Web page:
The Walls of Cartagena
by Julia Durango
Illustrated by Tom Pohrt
About the book:
Calepino has been raised in luxury and educated like a nobleman despite being born in a slaveship off the coast of Cartagena. Now that he has turned thirteen, however, he is being pressed into service with a Jesuit priest. Calepino does not want to serve with Father Pedro who spends his days with lepers and slaves in deplorable conditions. No, Calepino would much prefer to read about Don Quixote in a hammock with his friend the sloth nearby. But when Calepino learns of the plight of two slaves he understands the true gift of his many freedoms and does everything he can to help them despite the risks.
About the author:
Julia Durango made many trips to Cartagena, Columbia, researching in preparation for writing The Walls of Cartagena. She is the author of several picture books including Dream Hop, Cha-Cha Chimps, Angels Watching Over Me, and Pest Fest. She lives in Ottawa, Illinois with her two sons.
About the illustrator:
Tom Pohrt is a fifteen-year veteran of children’s publishing. The titles he has illustrated include The Tomb of the boy King by John Frank and The Wishing Bone and Other Poems by Stephen Mitchell. He lives in Ann Arbor, Michigan.
How did you become interested in Cartagena’s history?
I first traveled to Colombia when I was 19, as an exchange student to the University of the Andes. I fell in love with Cartagena the minute I saw it -- all that amazing colonial architecture overlooking the dazzling Caribbean Sea, surrounded by huge stone walls to keep out marauders and pirates. I felt sure that those walls had borne witness to some amazing stories, and so began my treasure hunt through Cartagena’s history some 20+ years ago.
What did you learn about yourself as a writer by creating this story?
I first started writing The Walls of Cartagena while pregnant with Kyle, my oldest son. Two sons, six picture books, eight part-time and full-time jobs, and twelve years later, it is finally being published. So I guess you could say this story taught me a lot about patience and perseverance (although I hope to God it never takes me this long to finish a book again!).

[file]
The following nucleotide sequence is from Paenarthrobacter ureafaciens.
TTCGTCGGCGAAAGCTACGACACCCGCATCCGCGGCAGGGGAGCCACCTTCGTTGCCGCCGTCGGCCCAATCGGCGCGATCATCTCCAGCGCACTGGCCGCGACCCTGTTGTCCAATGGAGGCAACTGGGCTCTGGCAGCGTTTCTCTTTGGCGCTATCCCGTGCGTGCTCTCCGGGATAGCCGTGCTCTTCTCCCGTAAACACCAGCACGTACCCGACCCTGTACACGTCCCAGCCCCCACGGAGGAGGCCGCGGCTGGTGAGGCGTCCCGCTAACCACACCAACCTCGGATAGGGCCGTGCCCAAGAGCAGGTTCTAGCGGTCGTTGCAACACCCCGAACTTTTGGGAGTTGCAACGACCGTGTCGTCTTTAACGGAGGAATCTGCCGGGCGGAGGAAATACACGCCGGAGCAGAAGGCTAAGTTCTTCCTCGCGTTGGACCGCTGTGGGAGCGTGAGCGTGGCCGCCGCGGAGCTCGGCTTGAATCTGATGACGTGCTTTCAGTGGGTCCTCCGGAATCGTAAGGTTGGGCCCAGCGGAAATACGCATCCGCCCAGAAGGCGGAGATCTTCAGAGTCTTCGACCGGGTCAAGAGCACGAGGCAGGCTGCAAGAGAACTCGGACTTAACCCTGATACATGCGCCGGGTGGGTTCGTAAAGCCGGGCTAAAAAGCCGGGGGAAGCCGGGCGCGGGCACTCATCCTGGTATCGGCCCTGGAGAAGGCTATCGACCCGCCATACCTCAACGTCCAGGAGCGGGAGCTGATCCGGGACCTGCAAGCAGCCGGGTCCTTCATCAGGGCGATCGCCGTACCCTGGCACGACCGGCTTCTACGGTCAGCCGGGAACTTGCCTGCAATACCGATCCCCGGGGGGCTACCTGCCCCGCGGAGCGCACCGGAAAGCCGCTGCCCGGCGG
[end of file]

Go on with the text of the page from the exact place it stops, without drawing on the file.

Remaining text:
What is the best piece of writing advice you’ve ever gotten?
There are two quotes I’ve carried with me for years. Whenever I sit down to write, I keep Elmore Leonard’s words with me: “I try to leave out the parts that people skip.” And whenever I’ve been sitting for too long, I remind myself of Robert Louis Stevenson’s observation: “Books are good enough in their own way, but they are a mighty bloodless substitute for life.” Writing an adventure story is fun, but living one is even better. J
Read the letter that opens the novel. Make a list of predictions based on it.
- Why is this statement true in Cartagena: “One man’s protection is another man’s prison?”
- Explain why Calepino, Father Pedro and Sacabuche are boarding a slaveship. Would you be willing to serve in this way?
- Who does the story of Mara and Tomi remind Calepino of his own story? How are they hoping he might help?
- Describe Sacabuche and Father Pedro. Who would you prefer to work for? Why? Why do you think Father Pedro was later named the “Patron saint of slaves?”